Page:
Mermaid Hair Problems: 11 Cleaning Products Anyone with Colored Hair Needs to Keep Around
Attaining the perfect shade of mermaid hair might be #goals, but bright hair dyes come with serious upkeep and can make a mess, especially if you color your hair at home. If unicorn hair is what you seek, you need to keep these cleaning products on hand—the good news is, you probably have most of them already, so you’re one step closer to the mermaid hair of your dreams.
1. Rubbing Alcohol
What you need it for: Removing any hair dye stains from your skin, post-coloring sesh—just mix with soap.
2. Baking Soda
What you need it for: Like rubbing alcohol, you can mix baking soda with dish detergent (which will come in handy for other things, too) to remove hair color stains from your skin.
3. Dish Detergent
What you need it for: Along with saving your skin from your hair dye, you can mix dish detergent, white vinegar and cool water to get hair color stains out of upholstery.
4. White Vinegar
What you need it for: Vinegar can also be used to remove hair dye stains from skin—just rub with cotton wool.
5. Petroleum Jelly
What you need it for: Before you start coloring your hair, rub a little petroleum jelly on the skin around your hairline, neck and ears—it’ll keep your hair color from spreading to your skin in the first place.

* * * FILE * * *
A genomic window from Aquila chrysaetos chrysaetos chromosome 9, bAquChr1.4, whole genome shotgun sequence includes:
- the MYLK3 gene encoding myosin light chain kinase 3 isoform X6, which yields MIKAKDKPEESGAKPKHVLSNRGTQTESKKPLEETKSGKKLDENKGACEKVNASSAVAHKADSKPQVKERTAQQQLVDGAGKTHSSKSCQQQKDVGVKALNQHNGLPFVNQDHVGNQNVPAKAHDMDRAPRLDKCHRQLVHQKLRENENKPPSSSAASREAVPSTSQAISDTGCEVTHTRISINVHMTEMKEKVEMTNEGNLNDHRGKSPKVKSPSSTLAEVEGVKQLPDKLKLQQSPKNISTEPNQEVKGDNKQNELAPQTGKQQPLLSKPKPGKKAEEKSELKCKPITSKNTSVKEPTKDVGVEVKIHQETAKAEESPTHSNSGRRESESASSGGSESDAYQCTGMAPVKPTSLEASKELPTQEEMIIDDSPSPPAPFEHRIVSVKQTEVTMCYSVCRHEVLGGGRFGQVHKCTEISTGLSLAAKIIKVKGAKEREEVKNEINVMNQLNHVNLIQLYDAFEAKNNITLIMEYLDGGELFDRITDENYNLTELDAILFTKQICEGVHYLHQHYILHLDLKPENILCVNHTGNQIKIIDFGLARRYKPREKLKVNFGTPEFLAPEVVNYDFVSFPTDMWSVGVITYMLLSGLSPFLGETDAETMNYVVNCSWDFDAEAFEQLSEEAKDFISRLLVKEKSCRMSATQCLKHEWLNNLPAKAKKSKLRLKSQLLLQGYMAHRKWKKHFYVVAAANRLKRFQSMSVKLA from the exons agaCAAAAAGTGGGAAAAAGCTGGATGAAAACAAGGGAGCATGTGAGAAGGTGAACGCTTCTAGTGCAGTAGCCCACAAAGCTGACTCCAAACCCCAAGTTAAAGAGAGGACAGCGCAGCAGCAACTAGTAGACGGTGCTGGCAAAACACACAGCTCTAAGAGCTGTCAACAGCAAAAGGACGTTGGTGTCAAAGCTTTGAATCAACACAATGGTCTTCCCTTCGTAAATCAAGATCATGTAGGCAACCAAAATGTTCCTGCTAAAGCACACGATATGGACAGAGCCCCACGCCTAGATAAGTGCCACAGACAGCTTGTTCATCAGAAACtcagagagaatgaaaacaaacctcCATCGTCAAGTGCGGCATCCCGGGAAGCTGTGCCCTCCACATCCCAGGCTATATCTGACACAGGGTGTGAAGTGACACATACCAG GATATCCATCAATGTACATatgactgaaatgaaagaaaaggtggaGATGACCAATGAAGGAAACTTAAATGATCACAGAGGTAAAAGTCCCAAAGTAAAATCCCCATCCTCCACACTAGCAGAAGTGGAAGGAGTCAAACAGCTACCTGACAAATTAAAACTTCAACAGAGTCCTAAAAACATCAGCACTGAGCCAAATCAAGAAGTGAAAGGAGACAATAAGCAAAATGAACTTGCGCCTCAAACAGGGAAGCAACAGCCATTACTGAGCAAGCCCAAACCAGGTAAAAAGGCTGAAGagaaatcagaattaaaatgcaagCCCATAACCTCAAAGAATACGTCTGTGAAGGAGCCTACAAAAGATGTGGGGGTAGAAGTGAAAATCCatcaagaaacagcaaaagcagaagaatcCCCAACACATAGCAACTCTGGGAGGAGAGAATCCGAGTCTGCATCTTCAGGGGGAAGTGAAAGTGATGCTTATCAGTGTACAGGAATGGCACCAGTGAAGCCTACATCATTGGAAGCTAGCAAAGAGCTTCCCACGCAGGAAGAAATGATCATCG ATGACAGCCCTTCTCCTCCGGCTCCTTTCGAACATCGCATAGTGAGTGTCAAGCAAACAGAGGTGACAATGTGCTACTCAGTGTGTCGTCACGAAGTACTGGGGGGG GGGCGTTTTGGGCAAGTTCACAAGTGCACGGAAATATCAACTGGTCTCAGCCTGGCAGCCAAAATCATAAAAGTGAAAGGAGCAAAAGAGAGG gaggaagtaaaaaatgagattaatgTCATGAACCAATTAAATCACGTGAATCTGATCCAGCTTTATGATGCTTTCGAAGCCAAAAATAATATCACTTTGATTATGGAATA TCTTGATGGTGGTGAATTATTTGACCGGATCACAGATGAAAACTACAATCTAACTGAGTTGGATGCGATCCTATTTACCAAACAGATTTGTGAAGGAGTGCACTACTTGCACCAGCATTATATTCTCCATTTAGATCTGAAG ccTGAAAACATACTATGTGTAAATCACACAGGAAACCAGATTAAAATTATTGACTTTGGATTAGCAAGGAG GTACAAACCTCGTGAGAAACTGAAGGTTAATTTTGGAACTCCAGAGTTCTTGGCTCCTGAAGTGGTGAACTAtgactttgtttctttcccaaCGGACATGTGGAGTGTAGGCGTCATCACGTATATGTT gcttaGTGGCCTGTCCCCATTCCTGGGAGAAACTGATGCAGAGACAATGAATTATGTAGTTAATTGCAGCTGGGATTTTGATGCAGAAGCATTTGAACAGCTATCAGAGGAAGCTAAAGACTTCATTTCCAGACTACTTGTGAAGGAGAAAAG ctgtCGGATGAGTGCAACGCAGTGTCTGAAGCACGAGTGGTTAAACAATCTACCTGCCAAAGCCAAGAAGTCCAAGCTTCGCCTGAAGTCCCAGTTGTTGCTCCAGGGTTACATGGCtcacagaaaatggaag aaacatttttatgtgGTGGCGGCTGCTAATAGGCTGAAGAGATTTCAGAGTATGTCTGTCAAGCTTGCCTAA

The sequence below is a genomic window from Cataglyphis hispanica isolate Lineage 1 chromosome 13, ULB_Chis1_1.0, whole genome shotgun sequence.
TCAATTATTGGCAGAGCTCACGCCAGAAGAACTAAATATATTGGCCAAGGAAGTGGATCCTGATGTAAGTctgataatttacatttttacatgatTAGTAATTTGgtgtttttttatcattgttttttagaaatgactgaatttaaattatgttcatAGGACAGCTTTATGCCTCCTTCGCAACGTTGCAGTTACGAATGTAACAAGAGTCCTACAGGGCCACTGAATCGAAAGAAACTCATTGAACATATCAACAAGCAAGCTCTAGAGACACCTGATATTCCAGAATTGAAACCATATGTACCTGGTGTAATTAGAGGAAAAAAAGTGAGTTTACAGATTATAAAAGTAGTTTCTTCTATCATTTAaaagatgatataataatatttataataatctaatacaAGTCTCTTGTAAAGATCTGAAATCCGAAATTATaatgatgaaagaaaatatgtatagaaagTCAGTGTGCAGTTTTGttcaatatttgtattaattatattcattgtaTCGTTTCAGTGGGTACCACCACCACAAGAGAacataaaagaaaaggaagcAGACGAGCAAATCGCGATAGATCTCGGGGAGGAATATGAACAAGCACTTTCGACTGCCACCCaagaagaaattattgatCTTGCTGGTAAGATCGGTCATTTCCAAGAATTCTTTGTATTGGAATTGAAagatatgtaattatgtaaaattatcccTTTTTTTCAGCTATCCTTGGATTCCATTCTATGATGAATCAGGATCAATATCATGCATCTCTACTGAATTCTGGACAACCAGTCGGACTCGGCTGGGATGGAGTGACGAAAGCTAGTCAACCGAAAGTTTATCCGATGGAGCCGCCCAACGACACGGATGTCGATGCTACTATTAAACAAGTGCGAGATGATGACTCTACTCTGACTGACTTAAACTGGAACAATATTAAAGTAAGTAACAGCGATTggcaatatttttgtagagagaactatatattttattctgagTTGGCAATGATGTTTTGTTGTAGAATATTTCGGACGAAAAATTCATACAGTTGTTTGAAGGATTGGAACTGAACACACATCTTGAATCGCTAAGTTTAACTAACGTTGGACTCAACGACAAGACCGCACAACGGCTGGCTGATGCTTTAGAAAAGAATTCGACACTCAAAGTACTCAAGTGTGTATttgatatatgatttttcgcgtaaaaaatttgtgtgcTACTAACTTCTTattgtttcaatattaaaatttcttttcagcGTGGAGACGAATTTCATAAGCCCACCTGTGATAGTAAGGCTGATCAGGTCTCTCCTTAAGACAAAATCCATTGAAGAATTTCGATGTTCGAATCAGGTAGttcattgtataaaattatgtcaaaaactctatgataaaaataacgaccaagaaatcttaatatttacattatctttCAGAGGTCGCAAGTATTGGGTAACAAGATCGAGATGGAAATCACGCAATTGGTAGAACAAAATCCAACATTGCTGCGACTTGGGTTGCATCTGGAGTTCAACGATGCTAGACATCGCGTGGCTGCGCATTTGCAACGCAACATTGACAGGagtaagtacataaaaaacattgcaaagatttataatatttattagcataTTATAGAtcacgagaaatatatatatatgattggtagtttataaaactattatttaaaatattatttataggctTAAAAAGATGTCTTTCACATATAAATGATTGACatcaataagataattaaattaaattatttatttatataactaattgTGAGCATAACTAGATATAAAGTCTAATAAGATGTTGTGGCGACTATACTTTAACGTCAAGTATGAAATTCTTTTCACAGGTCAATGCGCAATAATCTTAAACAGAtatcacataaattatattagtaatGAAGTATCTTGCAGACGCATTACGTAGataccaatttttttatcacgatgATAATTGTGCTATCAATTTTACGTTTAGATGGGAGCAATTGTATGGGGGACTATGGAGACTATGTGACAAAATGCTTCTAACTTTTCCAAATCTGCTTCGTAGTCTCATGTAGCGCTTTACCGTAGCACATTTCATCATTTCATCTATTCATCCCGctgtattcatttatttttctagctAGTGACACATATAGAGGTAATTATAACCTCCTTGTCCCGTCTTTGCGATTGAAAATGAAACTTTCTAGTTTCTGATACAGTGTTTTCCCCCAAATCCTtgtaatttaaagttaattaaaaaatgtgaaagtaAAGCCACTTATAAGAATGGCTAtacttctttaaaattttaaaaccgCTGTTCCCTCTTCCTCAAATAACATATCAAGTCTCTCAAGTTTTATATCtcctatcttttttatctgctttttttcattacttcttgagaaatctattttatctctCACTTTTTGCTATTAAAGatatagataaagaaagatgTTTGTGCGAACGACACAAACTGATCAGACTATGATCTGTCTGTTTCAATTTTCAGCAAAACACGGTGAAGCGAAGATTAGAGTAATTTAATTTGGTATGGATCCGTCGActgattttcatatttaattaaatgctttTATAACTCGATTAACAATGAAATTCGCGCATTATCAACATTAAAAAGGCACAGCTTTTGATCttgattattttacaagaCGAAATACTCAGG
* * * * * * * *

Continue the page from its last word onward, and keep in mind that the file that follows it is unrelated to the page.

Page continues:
6. Baby Oil
What you need it for: In place of petroleum jelly, you can use baby oil to create the same barrier for your skin to keep color from straying.
7. Magic Eraser
What you need it for: Dip a magic eraser into a mixture of water and bleach to clean up your tub or shower if the color runs out of your hair and leaves stains behind.
What you need it for: Along with cleaning your shower, you can also use chlorine bleach to get hair color stains out of fabric (just make sure the fabric is bleach safe.)
What you need it for: You can use ammonia to get stains out of fabrics that aren’t bleach safe (reminder: don’t mix bleach and ammonia!) and clean carpets and upholstery.
What you need it for: Saturating stained fabric with hairspray can help loosen up hair dye stains.
11. Hydrogen Peroxide
What you need it for: Hydrogen peroxide might just be the thing you need to get stubborn hair dye stains out carpet and upholstery—just spot test to make sure it doesn’t cause any damage or strip the color.
Preventative tips for DIY at-home coloring:
- Invest in a smock to keep your clothes stain-free (or wear clothes you don’t care about).
- If you can, color your hair outside to keep messes out of the house (you might need a friend to help with this).
- Before you start, wet a rag and keep it on hand for quick and easy clean-ups during the dyeing process.
- Put an old towel down over the sink and counters to make post-dye clean-up easy and avoid stains.
- Hair color takes a while to process, but try to stay in one room to contain any potential spills, drips and stains.
- Get a cheap shower cap to wear while your color is processing, that you won’t mind tossing away afterwards.
- Invest in a black silk or satin pillowcase to sleep on—it won’t show stains and will keep your other bedding stain-free, plus the material will keep your already-damaged hair safe from further breakage.